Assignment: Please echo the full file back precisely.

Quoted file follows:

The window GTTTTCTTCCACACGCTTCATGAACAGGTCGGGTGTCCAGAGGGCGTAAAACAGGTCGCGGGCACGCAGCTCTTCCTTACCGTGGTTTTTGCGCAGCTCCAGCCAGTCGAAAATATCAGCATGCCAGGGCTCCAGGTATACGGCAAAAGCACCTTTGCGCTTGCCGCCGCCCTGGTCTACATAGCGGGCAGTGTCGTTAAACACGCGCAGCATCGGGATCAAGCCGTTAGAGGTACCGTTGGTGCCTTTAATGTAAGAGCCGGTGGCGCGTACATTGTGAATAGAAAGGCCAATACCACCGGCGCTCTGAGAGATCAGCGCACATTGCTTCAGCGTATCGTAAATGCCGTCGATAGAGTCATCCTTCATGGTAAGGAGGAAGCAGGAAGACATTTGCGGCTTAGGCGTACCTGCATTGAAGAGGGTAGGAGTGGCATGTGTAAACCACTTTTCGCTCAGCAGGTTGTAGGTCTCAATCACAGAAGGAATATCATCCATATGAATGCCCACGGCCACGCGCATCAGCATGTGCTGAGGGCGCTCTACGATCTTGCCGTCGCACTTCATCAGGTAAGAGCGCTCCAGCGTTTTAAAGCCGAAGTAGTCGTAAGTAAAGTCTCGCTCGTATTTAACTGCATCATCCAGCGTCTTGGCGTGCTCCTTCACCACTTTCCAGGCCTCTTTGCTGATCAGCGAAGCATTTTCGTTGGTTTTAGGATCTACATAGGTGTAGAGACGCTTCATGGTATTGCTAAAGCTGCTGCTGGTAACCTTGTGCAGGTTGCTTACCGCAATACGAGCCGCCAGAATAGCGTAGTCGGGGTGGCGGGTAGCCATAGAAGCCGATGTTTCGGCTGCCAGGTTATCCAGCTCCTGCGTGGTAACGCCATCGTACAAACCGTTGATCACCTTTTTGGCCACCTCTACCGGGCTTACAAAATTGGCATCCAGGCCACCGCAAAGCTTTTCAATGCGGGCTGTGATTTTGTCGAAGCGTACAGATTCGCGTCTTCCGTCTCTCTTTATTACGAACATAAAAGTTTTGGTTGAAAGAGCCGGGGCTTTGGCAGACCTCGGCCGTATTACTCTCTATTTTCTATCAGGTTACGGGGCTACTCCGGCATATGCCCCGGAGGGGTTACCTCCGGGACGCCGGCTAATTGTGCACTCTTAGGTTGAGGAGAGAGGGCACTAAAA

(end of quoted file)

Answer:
The window GTTTTCTTCCACACGCTTCATGAACAGGTCGGGTGTCCAGAGGGCGTAAAACAGGTCGCGGGCACGCAGCTCTTCCTTACCGTGGTTTTTGCGCAGCTCCAGCCAGTCGAAAATATCAGCATGCCAGGGCTCCAGGTATACGGCAAAAGCACCTTTGCGCTTGCCGCCGCCCTGGTCTACATAGCGGGCAGTGTCGTTAAACACGCGCAGCATCGGGATCAAGCCGTTAGAGGTACCGTTGGTGCCTTTAATGTAAGAGCCGGTGGCGCGTACATTGTGAATAGAAAGGCCAATACCACCGGCGCTCTGAGAGATCAGCGCACATTGCTTCAGCGTATCGTAAATGCCGTCGATAGAGTCATCCTTCATGGTAAGGAGGAAGCAGGAAGACATTTGCGGCTTAGGCGTACCTGCATTGAAGAGGGTAGGAGTGGCATGTGTAAACCACTTTTCGCTCAGCAGGTTGTAGGTCTCAATCACAGAAGGAATATCATCCATATGAATGCCCACGGCCACGCGCATCAGCATGTGCTGAGGGCGCTCTACGATCTTGCCGTCGCACTTCATCAGGTAAGAGCGCTCCAGCGTTTTAAAGCCGAAGTAGTCGTAAGTAAAGTCTCGCTCGTATTTAACTGCATCATCCAGCGTCTTGGCGTGCTCCTTCACCACTTTCCAGGCCTCTTTGCTGATCAGCGAAGCATTTTCGTTGGTTTTAGGATCTACATAGGTGTAGAGACGCTTCATGGTATTGCTAAAGCTGCTGCTGGTAACCTTGTGCAGGTTGCTTACCGCAATACGAGCCGCCAGAATAGCGTAGTCGGGGTGGCGGGTAGCCATAGAAGCCGATGTTTCGGCTGCCAGGTTATCCAGCTCCTGCGTGGTAACGCCATCGTACAAACCGTTGATCACCTTTTTGGCCACCTCTACCGGGCTTACAAAATTGGCATCCAGGCCACCGCAAAGCTTTTCAATGCGGGCTGTGATTTTGTCGAAGCGTACAGATTCGCGTCTTCCGTCTCTCTTTATTACGAACATAAAAGTTTTGGTTGAAAGAGCCGGGGCTTTGGCAGACCTCGGCCGTATTACTCTCTATTTTCTATCAGGTTACGGGGCTACTCCGGCATATGCCCCGGAGGGGTTACCTCCGGGACGCCGGCTAATTGTGCACTCTTAGGTTGAGGAGAGAGGGCACTAAAA